Thème 6

Thème 6

Environmental impact of non-conventional farming and forestry practices

Coordinators : Maya Gonzalez et Laurence Denaix

Agriculture and forestry are undergoing radical change in response to the societal challenges of reducing energy consumption, recycling raw materials and limiting the negative effects of farming practices on the environment. A growing number of farmers and foresters are opting for different forms of agriculture (agroecology, conservation agriculture, organic farming, biodynamics), more diversified and extensive forestry, and agroforestry at the interface of the two. These choices translate into different management of fertilization, pesticide application, mechanization and ploughing, rotations (specific diversity and duration), and plant and soil biodiversity.

The aim of this theme is to assess the environmental impacts of these unconventional practices implemented by field workers. They are likely to induce changes in microclimate, nutrient availability, organic matter and carbon storage in soils, GHG emissions, water retention and soil physics, soil and organism contamination, as well as biodiversity. While these different impacts are generally studied separately, the originality of this theme is to consider several of them simultaneously by bringing together complementary scientific skills, in a way that cuts across the other themes of the UMR project. The aim is to identify the potential impacts of practices, to understand the mechanisms behind them using a multidisciplinary approach, and to integrate the quantified impacts into pre-existing decision-making tools or those developed by other units, in order to support transitions.

Identify and prioritize the environmental impacts of a given system on the physical environment and biotic-abiotic interactions

A practice or system designed to limit a particular impact can have both positive and negative consequences on other compartments of agricultural and forest ecosystems (e.g.: recycling waste products can contaminate soils while providing fertilizing elements). It is therefore essential to be able to analyze and quantify the impacts of a given practice on the soil, the atmosphere and living organisms, and to prioritize them in order to provide industry players and public decision-makers with the information they need to make an overall assessment.

Studying the environmental impacts of temporal changes in agricultural and forestry systems in transition

Implementing new practices and changing systems can be brutal or gradual. The aim here is to understand the temporal evolution of the agricultural or forest ecosystem when changing from one type of management to another, by analyzing the environmental impacts for the different stages, while taking into account the after-effects. The tools that can be mobilized in this approach are observation networks, workshop sites, modeling, etc.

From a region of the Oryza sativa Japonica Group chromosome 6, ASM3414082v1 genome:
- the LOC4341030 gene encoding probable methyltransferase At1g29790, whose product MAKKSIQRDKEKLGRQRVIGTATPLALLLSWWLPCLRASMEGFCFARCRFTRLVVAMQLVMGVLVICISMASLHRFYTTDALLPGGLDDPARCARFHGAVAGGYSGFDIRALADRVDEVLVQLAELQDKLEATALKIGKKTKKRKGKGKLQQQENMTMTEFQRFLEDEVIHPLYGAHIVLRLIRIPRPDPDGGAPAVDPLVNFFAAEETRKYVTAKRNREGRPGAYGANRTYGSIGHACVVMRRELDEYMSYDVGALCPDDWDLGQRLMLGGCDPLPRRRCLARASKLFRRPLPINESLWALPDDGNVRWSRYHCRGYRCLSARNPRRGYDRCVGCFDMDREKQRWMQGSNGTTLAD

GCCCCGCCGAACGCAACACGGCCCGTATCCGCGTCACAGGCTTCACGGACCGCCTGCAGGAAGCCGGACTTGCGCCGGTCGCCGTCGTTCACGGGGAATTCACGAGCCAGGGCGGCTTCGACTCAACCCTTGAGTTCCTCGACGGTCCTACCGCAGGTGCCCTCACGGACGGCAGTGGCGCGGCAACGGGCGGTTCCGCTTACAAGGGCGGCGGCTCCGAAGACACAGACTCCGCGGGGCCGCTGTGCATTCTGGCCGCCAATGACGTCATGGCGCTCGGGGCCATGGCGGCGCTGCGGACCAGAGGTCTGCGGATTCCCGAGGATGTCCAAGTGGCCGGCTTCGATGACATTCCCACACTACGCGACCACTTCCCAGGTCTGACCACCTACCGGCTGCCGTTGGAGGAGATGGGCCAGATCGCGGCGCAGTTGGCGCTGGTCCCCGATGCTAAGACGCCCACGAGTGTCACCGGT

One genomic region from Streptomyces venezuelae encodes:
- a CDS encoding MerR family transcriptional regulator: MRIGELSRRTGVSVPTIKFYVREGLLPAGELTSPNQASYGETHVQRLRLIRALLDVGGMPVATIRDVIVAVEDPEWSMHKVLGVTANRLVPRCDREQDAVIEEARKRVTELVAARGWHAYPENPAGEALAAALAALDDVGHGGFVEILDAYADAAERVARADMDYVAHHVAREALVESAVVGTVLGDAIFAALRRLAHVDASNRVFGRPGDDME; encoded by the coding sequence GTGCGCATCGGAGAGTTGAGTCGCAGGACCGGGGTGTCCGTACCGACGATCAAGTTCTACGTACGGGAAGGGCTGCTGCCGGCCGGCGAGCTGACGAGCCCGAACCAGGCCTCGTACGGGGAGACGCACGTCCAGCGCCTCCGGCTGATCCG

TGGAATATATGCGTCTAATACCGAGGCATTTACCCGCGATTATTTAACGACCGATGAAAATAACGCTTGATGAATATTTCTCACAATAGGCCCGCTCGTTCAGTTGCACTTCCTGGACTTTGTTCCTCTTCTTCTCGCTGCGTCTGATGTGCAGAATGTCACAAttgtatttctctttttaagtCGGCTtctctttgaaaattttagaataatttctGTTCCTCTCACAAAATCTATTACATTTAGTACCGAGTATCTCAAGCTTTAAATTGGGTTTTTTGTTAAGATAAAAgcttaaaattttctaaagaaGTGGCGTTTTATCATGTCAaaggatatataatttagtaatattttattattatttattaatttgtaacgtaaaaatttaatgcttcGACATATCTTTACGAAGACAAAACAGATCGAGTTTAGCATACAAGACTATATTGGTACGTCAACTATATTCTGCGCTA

Study the interfaces between systems and the disruption of cycles and flows by the spatial contiguity of different systems

An important issue is the coexistence of different cropping systems in the same area, with the possible impact of one cropping system on neighboring plots. The aim here is to analyze impacts at a spatial level, focusing on edge zones and fragmented landscapes.

Current projects
AC2TION - TETRAE program

The aim of the AC2TION project is to carry out a systemic and dynamic analysis of the environmental, agronomic and economic impacts of agroforestry in viticulture and field crops in the Neo-Aquitaine region, in order to support and accelerate the adaptation of agriculture to the challenges of tomorrow's farming in a changing climate.


Our ambition in the AC2TION project is to assess and quantify potential positive or deleterious effects, integrating them into an analysis of overall performance (environmental and socio-economic) so as to be able to steer transition trajectories by maximizing benefits while minimizing any negative impacts. As part of this project, ISPA will be focusing in particular on the impact of the presence of trees in plots on microclimate, soil fertility and biological activity, and carbon storage. In order to assess the sustainability of these systems, we will be projecting the effects observed today into the perspective of a future climate, in 2050, in order to propose adaptations to be undertaken today.

Modification date : 05 December 2023 | Publication date : 14 March 2023 | Redactor : Stéphane Thunot